Life can be stressful on so many levels, and even more exhausting when made to feel as if we're struggling with things alone, void of support. What can be so mundane for many – reassurance, kind words or attention – can often times be what makes or breaks a day for some.
When we're not able to get those commodities from others, things can feel kind of hopeless, but that's what Calm Harm seeks to make up for by teaching us patience within ourselves to curb self-harm and self deprecating acts.
Calm Harm is heralded as an app that helps "manage self-harm" for the many individuals who turn to cutting or harmful acts when feeling unwell emotionally or overwhelmed.
As a whole, self-mutiliation can be hard to talk about, and can cause further trauma when carrying the scars throughout life. In the U.S., it’s estimated that one in every 200 girls between 13 and 19 years old cut themselves regularly.
Unfortunately, due to the stigma behind self-harm, many fail to see how this act that is associated with teen angst can and will progress into adulthood when left untreated.
recently discovered this app called Calm Harm and it basically helps you to avoid self-harm. it's completely free and available in ios/android. not a lot of people know about it so please share it to anyone who needs it pic.twitter.com/8zLWpt6BpE— cyan (@_cyanv) December 25, 2017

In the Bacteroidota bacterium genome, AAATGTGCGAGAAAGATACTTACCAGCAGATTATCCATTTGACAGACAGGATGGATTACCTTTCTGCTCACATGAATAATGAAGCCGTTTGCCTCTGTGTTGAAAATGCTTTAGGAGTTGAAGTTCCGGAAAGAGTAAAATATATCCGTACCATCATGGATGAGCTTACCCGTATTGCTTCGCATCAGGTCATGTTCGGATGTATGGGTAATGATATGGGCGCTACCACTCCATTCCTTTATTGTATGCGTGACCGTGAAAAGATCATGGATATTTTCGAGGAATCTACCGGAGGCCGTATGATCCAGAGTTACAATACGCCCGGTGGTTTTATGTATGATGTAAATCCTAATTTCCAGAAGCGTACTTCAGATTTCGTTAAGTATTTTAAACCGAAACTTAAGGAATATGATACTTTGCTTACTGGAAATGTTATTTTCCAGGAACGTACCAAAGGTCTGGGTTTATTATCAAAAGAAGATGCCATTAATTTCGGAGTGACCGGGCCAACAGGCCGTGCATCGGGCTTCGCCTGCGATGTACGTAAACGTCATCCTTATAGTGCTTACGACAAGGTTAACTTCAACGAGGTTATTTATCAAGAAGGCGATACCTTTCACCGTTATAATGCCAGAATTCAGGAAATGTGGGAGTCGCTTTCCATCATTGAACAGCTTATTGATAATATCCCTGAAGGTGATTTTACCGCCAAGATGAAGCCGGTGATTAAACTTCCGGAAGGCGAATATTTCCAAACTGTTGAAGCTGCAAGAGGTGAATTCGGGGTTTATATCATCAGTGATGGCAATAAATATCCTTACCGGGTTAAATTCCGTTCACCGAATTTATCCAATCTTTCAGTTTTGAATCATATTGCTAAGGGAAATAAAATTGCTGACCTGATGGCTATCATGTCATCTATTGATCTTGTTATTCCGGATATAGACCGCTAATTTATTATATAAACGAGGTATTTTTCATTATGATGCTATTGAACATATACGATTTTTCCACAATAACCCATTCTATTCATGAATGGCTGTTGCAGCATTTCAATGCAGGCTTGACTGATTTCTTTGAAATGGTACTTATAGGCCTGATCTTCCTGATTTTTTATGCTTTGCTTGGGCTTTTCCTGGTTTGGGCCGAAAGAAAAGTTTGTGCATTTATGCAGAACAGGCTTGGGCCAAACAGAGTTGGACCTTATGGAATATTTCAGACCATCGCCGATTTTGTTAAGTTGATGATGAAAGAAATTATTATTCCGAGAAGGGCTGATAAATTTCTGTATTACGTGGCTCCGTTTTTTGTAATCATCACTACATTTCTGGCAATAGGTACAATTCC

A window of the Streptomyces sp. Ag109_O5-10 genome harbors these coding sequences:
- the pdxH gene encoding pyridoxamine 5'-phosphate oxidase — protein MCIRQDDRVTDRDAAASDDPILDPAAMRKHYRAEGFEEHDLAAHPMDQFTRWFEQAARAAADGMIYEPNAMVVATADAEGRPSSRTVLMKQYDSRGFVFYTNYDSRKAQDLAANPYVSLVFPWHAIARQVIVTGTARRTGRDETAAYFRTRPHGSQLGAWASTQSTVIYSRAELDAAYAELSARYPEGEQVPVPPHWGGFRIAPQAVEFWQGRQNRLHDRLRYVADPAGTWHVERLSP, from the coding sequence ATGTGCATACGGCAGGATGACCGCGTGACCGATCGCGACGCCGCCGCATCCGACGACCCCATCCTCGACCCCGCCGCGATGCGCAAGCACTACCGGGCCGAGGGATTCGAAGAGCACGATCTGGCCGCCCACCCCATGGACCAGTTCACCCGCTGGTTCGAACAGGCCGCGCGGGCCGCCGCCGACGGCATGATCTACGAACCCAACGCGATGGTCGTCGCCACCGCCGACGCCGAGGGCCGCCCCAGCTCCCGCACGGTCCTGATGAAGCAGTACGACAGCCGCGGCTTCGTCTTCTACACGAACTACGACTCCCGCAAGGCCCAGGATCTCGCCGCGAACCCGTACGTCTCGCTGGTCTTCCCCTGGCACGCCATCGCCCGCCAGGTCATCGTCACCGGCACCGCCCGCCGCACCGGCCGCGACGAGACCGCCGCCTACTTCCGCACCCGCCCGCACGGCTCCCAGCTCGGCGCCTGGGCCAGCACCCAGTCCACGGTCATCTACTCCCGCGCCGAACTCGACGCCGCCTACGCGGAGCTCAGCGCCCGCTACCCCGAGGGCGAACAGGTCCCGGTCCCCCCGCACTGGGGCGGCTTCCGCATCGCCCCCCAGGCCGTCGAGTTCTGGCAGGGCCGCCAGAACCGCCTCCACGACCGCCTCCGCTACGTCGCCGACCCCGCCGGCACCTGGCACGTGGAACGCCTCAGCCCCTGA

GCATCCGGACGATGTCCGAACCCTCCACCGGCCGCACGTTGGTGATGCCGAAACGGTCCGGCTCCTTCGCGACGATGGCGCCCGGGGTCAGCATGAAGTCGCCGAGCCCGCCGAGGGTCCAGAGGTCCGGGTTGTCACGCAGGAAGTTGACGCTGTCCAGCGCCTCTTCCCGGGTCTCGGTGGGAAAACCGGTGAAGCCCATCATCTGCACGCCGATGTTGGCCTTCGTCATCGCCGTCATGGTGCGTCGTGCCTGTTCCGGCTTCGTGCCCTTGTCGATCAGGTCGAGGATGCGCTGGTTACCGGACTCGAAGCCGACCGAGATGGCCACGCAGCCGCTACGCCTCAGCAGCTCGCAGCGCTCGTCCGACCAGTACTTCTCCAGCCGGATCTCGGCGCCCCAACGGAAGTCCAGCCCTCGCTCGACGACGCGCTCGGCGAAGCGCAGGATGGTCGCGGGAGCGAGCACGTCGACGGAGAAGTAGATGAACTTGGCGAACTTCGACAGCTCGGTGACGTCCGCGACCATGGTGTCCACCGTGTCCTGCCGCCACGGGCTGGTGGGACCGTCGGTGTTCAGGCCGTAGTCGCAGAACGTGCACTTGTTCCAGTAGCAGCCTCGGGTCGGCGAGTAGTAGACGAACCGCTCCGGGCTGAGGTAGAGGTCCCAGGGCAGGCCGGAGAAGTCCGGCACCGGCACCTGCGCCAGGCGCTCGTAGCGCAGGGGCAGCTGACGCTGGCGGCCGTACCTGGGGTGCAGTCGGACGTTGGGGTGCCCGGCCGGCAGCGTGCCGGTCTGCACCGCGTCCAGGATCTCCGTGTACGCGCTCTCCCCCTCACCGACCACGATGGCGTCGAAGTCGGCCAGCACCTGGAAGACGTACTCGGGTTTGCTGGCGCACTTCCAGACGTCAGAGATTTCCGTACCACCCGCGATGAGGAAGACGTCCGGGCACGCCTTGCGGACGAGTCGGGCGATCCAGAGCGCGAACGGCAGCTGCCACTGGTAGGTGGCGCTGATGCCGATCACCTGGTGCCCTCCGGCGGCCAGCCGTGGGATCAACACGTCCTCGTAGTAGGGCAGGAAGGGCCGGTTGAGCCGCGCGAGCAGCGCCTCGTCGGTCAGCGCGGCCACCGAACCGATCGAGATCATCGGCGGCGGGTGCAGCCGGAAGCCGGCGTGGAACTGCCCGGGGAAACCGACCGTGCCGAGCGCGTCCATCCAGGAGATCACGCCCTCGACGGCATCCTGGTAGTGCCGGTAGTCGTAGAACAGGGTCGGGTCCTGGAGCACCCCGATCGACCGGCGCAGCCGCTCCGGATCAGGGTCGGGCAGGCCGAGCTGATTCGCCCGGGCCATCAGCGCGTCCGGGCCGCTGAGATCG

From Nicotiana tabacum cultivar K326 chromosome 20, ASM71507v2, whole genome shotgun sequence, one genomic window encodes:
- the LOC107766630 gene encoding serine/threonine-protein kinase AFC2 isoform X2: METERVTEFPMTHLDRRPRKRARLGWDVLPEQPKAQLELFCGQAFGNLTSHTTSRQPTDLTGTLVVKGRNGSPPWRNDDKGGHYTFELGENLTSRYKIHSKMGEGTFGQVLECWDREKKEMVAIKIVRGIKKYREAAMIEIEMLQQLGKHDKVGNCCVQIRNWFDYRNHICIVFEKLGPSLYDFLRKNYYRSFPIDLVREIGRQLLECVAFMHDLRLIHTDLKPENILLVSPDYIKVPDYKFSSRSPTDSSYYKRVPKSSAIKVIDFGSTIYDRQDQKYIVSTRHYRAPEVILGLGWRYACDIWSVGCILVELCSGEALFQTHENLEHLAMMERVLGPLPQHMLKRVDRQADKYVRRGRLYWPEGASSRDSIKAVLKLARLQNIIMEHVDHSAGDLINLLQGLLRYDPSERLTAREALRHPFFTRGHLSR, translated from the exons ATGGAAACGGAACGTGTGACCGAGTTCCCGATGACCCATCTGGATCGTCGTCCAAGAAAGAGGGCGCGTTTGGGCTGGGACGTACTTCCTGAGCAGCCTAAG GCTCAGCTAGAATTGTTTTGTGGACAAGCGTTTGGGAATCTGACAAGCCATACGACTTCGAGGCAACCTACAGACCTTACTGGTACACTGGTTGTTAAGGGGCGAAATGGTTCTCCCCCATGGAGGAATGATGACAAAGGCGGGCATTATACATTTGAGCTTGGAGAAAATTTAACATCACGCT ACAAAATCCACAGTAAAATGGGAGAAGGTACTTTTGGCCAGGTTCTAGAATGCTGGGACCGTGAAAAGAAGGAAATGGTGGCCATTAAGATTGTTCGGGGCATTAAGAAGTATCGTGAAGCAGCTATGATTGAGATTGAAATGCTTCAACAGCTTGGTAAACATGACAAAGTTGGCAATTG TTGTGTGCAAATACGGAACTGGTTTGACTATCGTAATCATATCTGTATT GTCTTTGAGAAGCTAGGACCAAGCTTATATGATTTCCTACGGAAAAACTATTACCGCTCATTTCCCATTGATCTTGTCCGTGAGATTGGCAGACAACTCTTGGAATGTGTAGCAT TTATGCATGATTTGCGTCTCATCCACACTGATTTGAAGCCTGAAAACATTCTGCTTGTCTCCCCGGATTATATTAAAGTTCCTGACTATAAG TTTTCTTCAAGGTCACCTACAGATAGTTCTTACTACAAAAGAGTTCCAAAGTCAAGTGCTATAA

Calm Harm works by offering varying games and activities for the user to "comfort, distract, express, release and breathe" through their uncomfortable emotions.
Some of the games include creating a positive thoughts diary, having others list out things they love about you, naming off as many songs as you can starting with the letter "S," stretching, jumping up and down and even going somewhere private and having a temper tantrum– all with the goal of helping you work through the period of negative thoughts.
Many users are praising the app for helping them through rough patches, clearly explaining how it has and continues to help them through their urges. Truth be told, there's no harm in trying as many habits and resources as possible in order to find what may help make your days less harmful. As one reviewer explains:
"If you're not sure this app will help you and you are still active self harming pls just try it; what's the worst that could happen? And for me, I definitely can see a result when I'm having a bad day and just need that little extra support to get through all the 1st world problems."
So really, what do you have to lose– other than a couple minutes on your phone as if you don't stare at your phone aimlessly all day long, anyway. Try it, and if it helps, pass the wealth of knowledge on to the next person who may need that extra push to help them through the day.